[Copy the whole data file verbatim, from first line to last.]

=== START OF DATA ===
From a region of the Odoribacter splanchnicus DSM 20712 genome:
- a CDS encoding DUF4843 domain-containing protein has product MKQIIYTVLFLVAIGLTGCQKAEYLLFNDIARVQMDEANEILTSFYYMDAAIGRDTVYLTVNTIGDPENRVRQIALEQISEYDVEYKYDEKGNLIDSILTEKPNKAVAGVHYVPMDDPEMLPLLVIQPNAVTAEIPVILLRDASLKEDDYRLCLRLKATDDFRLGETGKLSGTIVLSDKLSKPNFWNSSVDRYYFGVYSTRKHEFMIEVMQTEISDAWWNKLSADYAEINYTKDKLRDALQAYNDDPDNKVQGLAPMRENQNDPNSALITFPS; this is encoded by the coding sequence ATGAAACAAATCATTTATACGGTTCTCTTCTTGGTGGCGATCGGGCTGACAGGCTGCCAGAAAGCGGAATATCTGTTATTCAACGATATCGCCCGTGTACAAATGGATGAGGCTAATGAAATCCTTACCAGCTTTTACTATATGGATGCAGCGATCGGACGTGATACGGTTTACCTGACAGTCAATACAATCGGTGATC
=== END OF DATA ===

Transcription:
From a region of the Odoribacter splanchnicus DSM 20712 genome:
- a CDS encoding DUF4843 domain-containing protein has product MKQIIYTVLFLVAIGLTGCQKAEYLLFNDIARVQMDEANEILTSFYYMDAAIGRDTVYLTVNTIGDPENRVRQIALEQISEYDVEYKYDEKGNLIDSILTEKPNKAVAGVHYVPMDDPEMLPLLVIQPNAVTAEIPVILLRDASLKEDDYRLCLRLKATDDFRLGETGKLSGTIVLSDKLSKPNFWNSSVDRYYFGVYSTRKHEFMIEVMQTEISDAWWNKLSADYAEINYTKDKLRDALQAYNDDPDNKVQGLAPMRENQNDPNSALITFPS; this is encoded by the coding sequence ATGAAACAAATCATTTATACGGTTCTCTTCTTGGTGGCGATCGGGCTGACAGGCTGCCAGAAAGCGGAATATCTGTTATTCAACGATATCGCCCGTGTACAAATGGATGAGGCTAATGAAATCCTTACCAGCTTTTACTATATGGATGCAGCGATCGGACGTGATACGGTTTACCTGACAGTCAATACAATCGGTGATC